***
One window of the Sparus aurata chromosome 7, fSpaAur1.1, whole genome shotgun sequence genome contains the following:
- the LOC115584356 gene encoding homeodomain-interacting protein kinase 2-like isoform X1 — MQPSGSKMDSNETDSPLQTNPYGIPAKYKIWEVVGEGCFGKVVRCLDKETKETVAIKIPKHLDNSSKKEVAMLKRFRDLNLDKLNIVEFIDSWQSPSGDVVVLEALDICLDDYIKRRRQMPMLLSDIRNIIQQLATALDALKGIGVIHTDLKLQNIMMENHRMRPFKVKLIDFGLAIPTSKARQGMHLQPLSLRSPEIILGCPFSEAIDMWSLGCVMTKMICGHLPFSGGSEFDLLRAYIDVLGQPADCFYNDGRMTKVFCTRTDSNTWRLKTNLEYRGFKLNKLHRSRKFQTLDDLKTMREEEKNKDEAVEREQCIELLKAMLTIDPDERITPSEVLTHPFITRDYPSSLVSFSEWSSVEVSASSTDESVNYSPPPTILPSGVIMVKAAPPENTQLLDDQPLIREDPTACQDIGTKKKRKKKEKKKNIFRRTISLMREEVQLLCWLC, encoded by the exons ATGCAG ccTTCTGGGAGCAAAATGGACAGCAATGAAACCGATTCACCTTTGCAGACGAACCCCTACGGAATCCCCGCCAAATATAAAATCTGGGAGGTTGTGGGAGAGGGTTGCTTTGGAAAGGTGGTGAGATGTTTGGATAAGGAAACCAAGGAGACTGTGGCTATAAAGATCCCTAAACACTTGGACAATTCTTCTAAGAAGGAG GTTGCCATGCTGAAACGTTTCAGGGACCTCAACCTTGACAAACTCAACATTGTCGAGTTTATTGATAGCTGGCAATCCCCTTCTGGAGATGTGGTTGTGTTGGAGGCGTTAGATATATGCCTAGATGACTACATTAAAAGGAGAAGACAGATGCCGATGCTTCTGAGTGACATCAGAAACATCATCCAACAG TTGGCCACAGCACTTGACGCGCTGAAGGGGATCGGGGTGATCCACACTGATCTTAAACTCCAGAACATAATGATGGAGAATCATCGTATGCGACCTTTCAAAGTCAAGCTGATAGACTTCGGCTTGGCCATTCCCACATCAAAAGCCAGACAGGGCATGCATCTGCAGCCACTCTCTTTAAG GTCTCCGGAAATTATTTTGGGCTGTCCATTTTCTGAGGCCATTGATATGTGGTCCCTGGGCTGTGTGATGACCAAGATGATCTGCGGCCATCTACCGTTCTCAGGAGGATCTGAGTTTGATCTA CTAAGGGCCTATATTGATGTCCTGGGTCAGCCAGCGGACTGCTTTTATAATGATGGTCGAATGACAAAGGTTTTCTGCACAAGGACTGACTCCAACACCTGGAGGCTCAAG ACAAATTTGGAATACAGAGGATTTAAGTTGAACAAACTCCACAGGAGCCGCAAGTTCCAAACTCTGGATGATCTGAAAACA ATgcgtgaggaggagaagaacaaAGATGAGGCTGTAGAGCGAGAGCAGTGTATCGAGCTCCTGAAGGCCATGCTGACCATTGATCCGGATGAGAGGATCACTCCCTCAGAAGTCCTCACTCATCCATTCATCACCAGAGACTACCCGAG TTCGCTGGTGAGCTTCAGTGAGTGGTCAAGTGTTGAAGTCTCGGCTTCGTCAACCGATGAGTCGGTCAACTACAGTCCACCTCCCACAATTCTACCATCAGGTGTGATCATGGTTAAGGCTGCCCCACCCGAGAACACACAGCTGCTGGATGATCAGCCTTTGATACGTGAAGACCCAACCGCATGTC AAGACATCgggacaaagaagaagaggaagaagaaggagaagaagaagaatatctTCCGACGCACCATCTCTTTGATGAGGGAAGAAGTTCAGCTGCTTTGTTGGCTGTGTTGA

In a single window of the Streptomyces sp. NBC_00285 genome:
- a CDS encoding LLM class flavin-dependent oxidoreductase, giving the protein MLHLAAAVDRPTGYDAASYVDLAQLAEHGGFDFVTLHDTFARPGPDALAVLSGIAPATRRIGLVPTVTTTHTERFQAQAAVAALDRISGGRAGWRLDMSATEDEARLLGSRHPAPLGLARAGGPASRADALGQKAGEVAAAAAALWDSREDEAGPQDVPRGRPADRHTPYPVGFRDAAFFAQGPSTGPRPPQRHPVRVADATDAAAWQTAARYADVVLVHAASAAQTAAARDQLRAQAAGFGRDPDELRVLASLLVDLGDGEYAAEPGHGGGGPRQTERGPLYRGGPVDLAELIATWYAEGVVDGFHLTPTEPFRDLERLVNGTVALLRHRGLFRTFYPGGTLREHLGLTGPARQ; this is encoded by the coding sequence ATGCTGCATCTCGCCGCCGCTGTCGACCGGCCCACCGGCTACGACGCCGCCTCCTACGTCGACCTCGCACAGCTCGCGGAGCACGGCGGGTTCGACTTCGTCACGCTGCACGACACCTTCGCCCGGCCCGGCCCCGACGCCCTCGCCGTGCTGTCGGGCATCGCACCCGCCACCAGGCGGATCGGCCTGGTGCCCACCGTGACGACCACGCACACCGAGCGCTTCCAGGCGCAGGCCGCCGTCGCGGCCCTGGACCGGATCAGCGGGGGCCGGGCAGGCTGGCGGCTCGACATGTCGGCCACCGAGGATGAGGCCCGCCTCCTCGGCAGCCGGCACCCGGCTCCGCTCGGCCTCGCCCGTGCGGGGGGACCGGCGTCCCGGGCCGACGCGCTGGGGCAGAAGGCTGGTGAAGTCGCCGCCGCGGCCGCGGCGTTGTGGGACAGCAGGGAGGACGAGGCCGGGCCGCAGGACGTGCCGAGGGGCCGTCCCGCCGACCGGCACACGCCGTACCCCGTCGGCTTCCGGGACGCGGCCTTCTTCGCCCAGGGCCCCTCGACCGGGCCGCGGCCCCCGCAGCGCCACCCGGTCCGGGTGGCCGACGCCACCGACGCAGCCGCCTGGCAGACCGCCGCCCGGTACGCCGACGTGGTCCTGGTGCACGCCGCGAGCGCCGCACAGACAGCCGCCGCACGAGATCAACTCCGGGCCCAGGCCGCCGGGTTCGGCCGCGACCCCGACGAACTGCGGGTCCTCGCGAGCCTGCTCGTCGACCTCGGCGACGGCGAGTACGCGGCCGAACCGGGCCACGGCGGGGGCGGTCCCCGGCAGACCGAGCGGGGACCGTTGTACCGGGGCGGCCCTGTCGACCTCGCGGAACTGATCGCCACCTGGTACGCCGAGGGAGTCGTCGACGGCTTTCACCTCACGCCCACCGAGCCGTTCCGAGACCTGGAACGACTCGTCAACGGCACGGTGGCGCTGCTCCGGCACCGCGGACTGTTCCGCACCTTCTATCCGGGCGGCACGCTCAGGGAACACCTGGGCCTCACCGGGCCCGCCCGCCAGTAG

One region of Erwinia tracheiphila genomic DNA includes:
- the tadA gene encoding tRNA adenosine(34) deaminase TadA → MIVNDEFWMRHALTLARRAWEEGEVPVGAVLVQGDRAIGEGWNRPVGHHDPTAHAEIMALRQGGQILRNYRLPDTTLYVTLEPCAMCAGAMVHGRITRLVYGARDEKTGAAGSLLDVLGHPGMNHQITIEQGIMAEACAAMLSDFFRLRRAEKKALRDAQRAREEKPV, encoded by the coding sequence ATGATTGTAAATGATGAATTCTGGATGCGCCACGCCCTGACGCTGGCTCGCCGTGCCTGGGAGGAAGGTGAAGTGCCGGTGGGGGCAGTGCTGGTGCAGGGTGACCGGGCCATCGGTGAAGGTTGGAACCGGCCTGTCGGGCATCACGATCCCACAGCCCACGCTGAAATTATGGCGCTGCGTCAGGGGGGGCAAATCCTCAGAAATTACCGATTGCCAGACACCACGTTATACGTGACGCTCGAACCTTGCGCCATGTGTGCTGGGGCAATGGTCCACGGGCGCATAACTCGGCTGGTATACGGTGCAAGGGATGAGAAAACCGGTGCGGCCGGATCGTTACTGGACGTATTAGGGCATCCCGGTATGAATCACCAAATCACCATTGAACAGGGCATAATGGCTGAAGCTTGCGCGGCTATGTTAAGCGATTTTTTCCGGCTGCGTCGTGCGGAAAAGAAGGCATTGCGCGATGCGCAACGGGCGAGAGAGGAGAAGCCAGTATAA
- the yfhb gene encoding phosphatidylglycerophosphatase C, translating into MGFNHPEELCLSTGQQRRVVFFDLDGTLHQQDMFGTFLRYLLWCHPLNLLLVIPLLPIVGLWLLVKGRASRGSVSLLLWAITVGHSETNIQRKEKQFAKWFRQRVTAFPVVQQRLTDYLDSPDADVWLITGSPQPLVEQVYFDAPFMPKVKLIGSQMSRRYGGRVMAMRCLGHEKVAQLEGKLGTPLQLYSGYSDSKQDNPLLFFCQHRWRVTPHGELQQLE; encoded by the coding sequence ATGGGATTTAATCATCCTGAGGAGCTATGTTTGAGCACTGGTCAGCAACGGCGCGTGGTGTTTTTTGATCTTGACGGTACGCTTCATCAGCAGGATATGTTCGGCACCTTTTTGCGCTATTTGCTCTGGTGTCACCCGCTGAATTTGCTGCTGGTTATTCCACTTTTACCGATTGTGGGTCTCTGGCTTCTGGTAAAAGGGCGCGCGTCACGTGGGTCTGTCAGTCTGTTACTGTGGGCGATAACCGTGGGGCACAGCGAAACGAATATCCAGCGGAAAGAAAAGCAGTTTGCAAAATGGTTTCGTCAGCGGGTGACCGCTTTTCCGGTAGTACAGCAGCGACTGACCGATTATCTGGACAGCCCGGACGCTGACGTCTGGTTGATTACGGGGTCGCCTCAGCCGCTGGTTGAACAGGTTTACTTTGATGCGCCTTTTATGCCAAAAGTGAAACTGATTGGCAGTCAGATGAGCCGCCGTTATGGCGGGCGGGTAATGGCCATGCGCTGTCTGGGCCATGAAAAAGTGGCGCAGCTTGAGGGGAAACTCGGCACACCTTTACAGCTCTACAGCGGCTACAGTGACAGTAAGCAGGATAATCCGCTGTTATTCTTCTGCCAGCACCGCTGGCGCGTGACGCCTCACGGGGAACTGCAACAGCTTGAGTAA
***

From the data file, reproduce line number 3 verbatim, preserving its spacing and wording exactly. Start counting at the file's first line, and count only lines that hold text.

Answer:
In a single window of the Streptomyces sp. NBC_00285 genome: